Study: Kids get PTSD from terror reports


British health officials say children who saw recent terrorist attacks on social media could suffer post-traumatic stress as a result. Around one in five of the people directly caught in up in the attacks are expected to get help from the National Health Service.  But thousands more, including kids, who watched the violence on social media could also suffer trauma.

Laurence Abrams, clinical psychologist, is skeptical of these claims. He says it’s unlikely anybody could come down with PTSD by proxy.  “They could be scared of being in a similar situation, but they wouldn’t have had it happen to them,” he says.  “So they’re not really traumatized.”

Abrams says children with a nervous temperament could have trouble coping with disturbing things they see on social media.  “They might have bad dreams, they might have bad thoughts, they might be scared and tearful and crying,” he notes.  “But it wouldn’t specifically be post-traumatic stress syndrome unless they were there.”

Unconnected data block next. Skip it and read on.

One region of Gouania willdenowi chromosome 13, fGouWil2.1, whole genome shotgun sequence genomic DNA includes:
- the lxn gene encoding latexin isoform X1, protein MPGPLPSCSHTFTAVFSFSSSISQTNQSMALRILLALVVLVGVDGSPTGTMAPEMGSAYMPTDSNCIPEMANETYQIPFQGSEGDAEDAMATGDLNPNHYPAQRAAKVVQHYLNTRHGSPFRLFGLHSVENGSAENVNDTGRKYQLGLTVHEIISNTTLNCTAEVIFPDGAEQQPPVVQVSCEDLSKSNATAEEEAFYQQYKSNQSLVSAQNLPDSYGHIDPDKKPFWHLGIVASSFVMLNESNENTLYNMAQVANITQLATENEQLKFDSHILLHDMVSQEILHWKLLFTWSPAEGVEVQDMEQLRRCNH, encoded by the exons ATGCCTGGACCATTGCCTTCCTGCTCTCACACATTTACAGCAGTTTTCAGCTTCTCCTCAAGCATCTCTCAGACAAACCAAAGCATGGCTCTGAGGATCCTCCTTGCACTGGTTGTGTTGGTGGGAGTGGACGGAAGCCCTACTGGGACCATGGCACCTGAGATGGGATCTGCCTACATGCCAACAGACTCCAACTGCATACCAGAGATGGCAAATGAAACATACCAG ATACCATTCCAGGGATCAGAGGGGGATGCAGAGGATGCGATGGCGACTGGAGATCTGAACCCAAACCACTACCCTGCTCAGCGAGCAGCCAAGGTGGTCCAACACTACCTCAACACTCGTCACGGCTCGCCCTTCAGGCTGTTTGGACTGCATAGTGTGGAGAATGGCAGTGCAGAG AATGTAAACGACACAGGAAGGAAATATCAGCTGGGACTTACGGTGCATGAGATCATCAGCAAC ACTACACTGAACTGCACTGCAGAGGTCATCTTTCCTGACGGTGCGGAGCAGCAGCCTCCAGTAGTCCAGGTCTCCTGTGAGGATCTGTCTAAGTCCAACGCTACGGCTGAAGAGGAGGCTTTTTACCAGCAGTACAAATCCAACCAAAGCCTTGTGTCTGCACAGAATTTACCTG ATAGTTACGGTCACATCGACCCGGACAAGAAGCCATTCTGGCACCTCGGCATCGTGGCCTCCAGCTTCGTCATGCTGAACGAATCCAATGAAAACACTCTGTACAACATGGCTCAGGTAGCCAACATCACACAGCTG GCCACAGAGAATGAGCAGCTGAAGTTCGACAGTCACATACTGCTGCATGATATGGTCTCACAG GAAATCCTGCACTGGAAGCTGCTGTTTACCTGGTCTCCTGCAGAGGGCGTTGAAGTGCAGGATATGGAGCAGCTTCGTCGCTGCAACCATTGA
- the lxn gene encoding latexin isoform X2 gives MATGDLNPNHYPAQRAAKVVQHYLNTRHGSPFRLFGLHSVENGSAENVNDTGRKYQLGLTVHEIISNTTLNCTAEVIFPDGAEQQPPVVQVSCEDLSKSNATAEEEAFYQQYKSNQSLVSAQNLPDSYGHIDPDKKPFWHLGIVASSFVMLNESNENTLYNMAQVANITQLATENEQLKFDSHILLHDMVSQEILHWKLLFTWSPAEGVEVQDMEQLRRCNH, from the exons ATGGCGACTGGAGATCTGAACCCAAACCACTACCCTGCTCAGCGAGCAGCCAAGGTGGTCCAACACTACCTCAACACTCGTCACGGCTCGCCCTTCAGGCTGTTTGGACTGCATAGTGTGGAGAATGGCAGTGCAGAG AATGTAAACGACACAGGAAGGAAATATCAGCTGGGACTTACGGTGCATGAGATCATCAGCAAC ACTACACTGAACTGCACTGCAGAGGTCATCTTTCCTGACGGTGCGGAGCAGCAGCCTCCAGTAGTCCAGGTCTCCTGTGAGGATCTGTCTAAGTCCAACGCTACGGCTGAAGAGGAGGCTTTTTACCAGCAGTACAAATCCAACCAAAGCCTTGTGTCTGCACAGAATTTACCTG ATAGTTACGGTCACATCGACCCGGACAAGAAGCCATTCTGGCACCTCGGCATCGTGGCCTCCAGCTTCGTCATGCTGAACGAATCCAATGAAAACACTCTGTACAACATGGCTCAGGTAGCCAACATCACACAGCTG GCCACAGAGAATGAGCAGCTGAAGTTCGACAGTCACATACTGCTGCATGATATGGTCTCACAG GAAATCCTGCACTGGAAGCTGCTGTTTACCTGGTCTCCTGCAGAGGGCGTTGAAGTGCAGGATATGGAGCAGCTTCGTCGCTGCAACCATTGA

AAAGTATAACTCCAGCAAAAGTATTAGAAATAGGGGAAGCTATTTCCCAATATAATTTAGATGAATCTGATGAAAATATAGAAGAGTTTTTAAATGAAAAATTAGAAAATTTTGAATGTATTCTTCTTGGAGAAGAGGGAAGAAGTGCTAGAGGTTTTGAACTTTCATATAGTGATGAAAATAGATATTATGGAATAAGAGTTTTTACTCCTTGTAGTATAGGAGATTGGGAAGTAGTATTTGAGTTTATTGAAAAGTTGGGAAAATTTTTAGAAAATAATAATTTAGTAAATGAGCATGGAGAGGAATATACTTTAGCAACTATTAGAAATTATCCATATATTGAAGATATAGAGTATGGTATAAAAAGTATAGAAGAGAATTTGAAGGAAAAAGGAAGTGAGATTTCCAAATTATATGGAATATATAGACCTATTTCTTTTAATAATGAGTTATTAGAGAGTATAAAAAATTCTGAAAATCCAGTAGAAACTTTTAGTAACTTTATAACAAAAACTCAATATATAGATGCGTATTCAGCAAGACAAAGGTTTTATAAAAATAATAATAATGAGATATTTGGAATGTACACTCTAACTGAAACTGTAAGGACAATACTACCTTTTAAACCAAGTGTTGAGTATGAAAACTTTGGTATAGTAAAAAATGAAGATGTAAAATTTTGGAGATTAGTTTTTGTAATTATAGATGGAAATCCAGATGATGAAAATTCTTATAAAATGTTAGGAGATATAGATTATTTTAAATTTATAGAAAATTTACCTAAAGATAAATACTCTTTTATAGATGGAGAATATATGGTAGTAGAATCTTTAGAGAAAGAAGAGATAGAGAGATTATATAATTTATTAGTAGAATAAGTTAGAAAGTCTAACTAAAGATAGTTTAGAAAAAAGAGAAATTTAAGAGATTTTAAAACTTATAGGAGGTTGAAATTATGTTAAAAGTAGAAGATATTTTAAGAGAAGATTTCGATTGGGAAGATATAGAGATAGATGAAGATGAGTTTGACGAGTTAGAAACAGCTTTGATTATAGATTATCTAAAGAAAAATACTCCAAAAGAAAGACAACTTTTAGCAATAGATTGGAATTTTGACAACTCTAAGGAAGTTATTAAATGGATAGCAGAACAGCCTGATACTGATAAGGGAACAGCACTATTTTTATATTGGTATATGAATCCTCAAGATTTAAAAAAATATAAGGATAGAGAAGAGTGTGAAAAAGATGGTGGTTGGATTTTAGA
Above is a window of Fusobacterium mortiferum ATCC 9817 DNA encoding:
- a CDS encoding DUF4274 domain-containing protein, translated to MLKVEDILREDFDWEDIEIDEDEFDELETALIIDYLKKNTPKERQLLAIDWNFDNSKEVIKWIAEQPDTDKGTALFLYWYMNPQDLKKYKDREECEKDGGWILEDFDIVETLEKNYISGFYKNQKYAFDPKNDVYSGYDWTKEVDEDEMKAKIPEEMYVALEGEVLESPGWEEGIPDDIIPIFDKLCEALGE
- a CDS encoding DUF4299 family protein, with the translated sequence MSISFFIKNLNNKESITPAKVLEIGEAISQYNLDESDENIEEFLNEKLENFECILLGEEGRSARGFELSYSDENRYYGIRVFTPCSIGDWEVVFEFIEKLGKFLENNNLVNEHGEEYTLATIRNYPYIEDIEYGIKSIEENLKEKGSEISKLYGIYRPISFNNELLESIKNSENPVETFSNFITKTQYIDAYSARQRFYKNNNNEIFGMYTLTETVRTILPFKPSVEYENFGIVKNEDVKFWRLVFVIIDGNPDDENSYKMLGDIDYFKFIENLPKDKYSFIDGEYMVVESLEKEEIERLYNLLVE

Abrams acknowledges that the symptoms experienced by someone who’s seen something, as opposed to having experienced it, could approximate those of PTSD.  “It’s possible to some degree, but it’s more likely to just be fearful and terrorized for a while and it feels like a bad dream,” he says.  “Like having watched a bad movie.  I mean, Jaws gave one of my kids trauma for a long time.”

Still, he says, it’s not the same thing.  “No trauma happened, so they’re having to imagine the whole thing.  And they might do that,” he observes.  “Somebody who’s nervous might decide to worry themselves to death about it.  But they wouldn’t have flashbacks, they wouldn’t have things like that.”  He says that kids who have trouble handling what they see on social media might want to try a new definition of PTSD: Put That Smartphone Down.


Sponsored Content

Sponsored Content